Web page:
Start location: Libourne
Finish location: Limoges
Start time: 12:30 CEST
Finish time (approx): 17:07 CEST
As the second of just two stages of this year’s Tour de France that exceeds 200km, stage eight is a long transition stage designed to take the race north-eastwards to the western edge of the Massif Central. The hills of this highland region of south-central France will be of great significance in the coming days, but in regards to the history of today’s finish town of Limoges, it's the clay soil of Saint-Yrieix-la-Perche, about 40km to the south, that is of most interest. It was here in the 18th century that kaolin was first discovered, the mineral which, when combined with petuntse rock, creates porcelain. Factories were established in Limoges and industry boomed, and soon the town overtook Paris to become the nation’s leading manufacturers of porcelain, and it’s still revered for its quality today.
The porcelain industry created a lot of jobs during the industrial revolution — including Pierre-Auguste Renoir, who worked in a factory before transcending his humble origins to establish himself as one of the great painters of the Impressionist movement. One of Limoges famous sons, some of his work is housed in the town’s Museum of Fine Arts, where you can also find examples of the famous local porcelain.
Stage eight profile sourced via ASO
The first half of this stage could not be kinder to the sprinters. As the riders make their way north-eastwards through Girande, there’s barely so much as a speed bump to test the climbing legs. However, the category three Côte de Champs-Romain that’s tackled 130km into the stage marks the onset of a new phase of the race, where undulating roads will make attacks difficult to control and put the sprinters under pressure to stay in the peloton. Two more climbs have been given a category four rating, but there’s lots of similar short steepish ramps that have been left uncategorised in the final 50km.
Even if the sprinters do survive and the attacks are neutralised, there’s a sting in the tail at the finish where an uphill to the line could foil them. The drag wasn’t enough to prevent pure sprinter Marcel Kittel from winning here the last time the Tour visited Limoges in 2016, although he had to dig deep and maintain his sprint for an agonisingly long time to just about edge Bryan Coquard at the line. However, this year the finishing uphill will be a longer one, which means it could be a puncheur rather than a sprinter who triumphs.
Despite the number of climbs on this stage, which could pose a difficulty for the pure sprinters in the peloton, we still anticipate a battle among some of the fastest men for the stage victory. It is their last opportunity for a potential bunch sprint before the route takes the riders to the Puy de Dôme, followed by a rest day.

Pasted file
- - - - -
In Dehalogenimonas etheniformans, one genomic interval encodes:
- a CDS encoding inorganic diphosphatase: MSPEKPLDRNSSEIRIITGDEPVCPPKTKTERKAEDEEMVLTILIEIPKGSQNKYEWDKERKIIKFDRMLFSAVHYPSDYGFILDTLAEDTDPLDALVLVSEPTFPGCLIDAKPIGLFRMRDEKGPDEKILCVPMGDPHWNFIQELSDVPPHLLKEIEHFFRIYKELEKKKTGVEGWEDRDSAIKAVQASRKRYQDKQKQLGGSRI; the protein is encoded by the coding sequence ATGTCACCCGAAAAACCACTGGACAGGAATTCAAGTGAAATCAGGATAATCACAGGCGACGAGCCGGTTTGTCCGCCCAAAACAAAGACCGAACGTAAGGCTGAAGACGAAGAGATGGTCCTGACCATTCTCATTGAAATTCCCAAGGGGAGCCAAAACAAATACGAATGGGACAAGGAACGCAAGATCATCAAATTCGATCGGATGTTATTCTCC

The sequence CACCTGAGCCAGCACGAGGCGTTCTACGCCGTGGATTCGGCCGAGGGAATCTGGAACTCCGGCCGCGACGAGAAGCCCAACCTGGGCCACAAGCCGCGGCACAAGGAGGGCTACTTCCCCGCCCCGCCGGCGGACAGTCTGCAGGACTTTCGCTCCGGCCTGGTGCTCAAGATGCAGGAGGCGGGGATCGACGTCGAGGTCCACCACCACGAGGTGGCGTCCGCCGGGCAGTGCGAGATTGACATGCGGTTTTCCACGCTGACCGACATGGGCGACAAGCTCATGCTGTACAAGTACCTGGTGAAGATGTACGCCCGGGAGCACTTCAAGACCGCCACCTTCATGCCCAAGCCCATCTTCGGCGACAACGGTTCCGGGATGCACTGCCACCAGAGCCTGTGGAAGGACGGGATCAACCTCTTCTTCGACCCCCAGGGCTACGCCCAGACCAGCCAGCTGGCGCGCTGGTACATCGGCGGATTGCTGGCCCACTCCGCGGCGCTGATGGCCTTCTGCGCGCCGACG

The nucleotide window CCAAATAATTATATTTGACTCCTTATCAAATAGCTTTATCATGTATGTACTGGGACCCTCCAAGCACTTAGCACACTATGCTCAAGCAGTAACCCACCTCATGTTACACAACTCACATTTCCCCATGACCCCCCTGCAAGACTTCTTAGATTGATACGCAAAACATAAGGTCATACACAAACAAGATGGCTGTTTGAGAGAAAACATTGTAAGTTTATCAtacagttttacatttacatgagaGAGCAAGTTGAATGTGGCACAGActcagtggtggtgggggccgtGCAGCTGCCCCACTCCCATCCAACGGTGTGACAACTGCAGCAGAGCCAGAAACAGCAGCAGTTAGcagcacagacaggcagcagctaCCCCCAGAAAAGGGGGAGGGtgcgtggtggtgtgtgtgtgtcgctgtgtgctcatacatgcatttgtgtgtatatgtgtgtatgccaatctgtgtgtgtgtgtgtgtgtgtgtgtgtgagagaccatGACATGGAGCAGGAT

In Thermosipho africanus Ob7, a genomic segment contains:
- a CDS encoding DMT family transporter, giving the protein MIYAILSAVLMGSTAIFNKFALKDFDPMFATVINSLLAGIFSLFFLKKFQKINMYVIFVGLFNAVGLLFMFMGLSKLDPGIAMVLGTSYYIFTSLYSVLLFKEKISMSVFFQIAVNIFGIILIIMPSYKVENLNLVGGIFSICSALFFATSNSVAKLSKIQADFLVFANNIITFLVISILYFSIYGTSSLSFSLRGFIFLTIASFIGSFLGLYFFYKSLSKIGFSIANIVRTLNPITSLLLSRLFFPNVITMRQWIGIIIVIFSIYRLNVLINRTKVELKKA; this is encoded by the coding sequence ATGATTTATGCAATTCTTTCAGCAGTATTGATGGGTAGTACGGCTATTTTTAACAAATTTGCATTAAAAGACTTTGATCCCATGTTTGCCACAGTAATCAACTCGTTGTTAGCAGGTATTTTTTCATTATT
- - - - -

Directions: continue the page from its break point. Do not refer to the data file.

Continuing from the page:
This presents a prime opportunity for riders like Mathieu van der Poel (Alpecin-Deceuninck), who has recently garnered attention not for his winning capabilities, but for his exceptional lead-out skills. His teammate Jasper Philipsen has already triumphed in three stages of this Tour, with Van der Poel playing a crucial role, and considering the former's immense form he might fancy his chances at a fourth win here. But could this stage be the moment we witness Van der Poel going for a victory as a thanks for his hard work so far?
Another rider who has been putting in considerable effort throughout this Tour, albeit without any podium finishes, is Wout van Aert (Jumbo-Visma). Despite his valiant attempts, Van Aert has experienced a disappointing opening week in terms of personal chances for stage victories. However, he seemed to conserve his energy in stage seven, preparing himself for this particular stage perhaps.
Lidl-Trek's Mads Pedersen loves a tough finish, and this slightly uphill sprint to the finish line will certainly provide a challenge. The team’s sprint star hasn’t achieved the desired results thus far, with this best result a ninth-place finish. Nonetheless, this more complicated sprint might offer him an opportunity to step onto the podium.
Bryan Coquard (Cofidis) secured second place in a photo finish on a similar stage back in 2016 when he faced off against Marcel Kittel. The French rider has demonstrated strength in the current Tour, placing fourth on the lumpy stage four, and is a definite contender for a maiden Tour victory. Biniam Girmay (Intermarché-Circus-Wanty) will also be a rider to watch and on paper, this looks a stage suited more to his strengths. He's creeping utowards a stage win with a third-place finish on stage seven.
Caleb Ewan (Lotto Dtsny) possesses the ability to excel in an uphill bunch finish due to this small stature and ability to hold a long sprint. He has come close to claiming victory twice already in this Tour, delivering impressive performances on stages three and four. He appears to be in good form, and if any attacks can be neutralised resulting in a bunch sprint, the slight uphill towards the end might give him the advantage.
A rider who has the abilities to grin and bear a gruelling finish is Alexander Kristoff (Uno-X Pro Cycling Team), who could be an outside contender for the stage. Or punchier riders who could launch an attack on one of the categorised climbs could be Julian Alaphilippe (Soudal-Quick-Step) or Magnus Cort (EF Education-EasyPost), both on the hunt for a stage win.
We think (again) Wout van Aert will win the stage. Prior to the start of stage seven, he expressed his interest in stage eight as a potential opportunity, and considering the outstanding form he displayed in stage five, it is evident that he will be highly motivated to capitalise on this chance.